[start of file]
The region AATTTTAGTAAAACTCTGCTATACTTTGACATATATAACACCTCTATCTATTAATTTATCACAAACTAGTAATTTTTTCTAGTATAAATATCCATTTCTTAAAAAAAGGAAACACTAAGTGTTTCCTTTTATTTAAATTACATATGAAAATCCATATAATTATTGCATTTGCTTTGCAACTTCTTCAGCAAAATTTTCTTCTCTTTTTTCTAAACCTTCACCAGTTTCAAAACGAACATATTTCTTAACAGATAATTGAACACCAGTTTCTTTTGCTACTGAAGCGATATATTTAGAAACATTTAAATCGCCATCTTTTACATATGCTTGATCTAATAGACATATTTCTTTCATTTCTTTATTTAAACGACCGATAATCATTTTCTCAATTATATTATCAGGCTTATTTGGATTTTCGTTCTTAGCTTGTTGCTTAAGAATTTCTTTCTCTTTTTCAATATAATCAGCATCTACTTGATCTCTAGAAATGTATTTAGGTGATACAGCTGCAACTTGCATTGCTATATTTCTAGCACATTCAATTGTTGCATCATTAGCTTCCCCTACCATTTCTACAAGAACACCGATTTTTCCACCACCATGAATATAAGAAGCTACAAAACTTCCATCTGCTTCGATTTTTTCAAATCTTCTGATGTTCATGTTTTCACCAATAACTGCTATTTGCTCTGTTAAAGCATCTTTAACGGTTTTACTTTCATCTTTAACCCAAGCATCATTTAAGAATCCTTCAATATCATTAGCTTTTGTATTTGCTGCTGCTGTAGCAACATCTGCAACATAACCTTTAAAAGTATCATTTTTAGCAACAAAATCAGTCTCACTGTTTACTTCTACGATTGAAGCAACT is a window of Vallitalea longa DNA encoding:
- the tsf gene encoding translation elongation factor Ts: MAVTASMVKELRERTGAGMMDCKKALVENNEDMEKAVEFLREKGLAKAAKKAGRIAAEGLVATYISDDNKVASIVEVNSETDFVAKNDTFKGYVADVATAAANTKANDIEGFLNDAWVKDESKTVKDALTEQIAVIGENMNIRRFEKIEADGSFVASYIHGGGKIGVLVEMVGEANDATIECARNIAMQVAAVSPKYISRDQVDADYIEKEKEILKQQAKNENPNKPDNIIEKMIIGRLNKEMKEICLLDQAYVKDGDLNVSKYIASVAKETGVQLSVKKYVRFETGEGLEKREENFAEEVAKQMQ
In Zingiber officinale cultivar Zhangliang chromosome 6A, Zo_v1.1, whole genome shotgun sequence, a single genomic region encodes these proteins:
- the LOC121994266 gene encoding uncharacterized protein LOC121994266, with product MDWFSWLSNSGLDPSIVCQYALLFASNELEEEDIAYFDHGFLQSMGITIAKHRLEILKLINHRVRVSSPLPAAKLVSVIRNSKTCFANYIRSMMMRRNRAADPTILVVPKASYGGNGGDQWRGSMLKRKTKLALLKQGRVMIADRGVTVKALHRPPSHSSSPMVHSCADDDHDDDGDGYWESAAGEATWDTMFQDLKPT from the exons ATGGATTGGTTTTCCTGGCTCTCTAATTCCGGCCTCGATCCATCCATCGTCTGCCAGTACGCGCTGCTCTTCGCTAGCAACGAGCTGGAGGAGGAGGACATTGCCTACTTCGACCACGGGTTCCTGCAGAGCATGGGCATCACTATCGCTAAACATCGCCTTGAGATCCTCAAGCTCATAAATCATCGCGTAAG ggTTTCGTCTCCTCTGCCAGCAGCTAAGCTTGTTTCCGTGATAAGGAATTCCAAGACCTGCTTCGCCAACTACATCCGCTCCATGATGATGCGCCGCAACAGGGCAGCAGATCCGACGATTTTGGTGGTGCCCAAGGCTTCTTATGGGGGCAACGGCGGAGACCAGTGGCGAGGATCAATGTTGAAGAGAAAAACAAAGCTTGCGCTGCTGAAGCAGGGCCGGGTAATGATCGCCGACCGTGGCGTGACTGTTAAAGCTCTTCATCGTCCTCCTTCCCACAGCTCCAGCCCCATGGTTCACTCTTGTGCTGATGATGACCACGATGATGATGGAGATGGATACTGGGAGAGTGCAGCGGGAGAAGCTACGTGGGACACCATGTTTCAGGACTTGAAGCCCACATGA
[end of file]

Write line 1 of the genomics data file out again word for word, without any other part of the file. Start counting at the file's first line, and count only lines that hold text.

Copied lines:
The region AATTTTAGTAAAACTCTGCTATACTTTGACATATATAACACCTCTATCTATTAATTTATCACAAACTAGTAATTTTTTCTAGTATAAATATCCATTTCTTAAAAAAAGGAAACACTAAGTGTTTCCTTTTATTTAAATTACATATGAAAATCCATATAATTATTGCATTTGCTTTGCAACTTCTTCAGCAAAATTTTCTTCTCTTTTTTCTAAACCTTCACCAGTTTCAAAACGAACATATTTCTTAACAGATAATTGAACACCAGTTTCTTTTGCTACTGAAGCGATATATTTAGAAACATTTAAATCGCCATCTTTTACATATGCTTGATCTAATAGACATATTTCTTTCATTTCTTTATTTAAACGACCGATAATCATTTTCTCAATTATATTATCAGGCTTATTTGGATTTTCGTTCTTAGCTTGTTGCTTAAGAATTTCTTTCTCTTTTTCAATATAATCAGCATCTACTTGATCTCTAGAAATGTATTTAGGTGATACAGCTGCAACTTGCATTGCTATATTTCTAGCACATTCAATTGTTGCATCATTAGCTTCCCCTACCATTTCTACAAGAACACCGATTTTTCCACCACCATGAATATAAGAAGCTACAAAACTTCCATCTGCTTCGATTTTTTCAAATCTTCTGATGTTCATGTTTTCACCAATAACTGCTATTTGCTCTGTTAAAGCATCTTTAACGGTTTTACTTTCATCTTTAACCCAAGCATCATTTAAGAATCCTTCAATATCATTAGCTTTTGTATTTGCTGCTGCTGTAGCAACATCTGCAACATAACCTTTAAAAGTATCATTTTTAGCAACAAAATCAGTCTCACTGTTTACTTCTACGATTGAAGCAACT is a window of Vallitalea longa DNA encoding: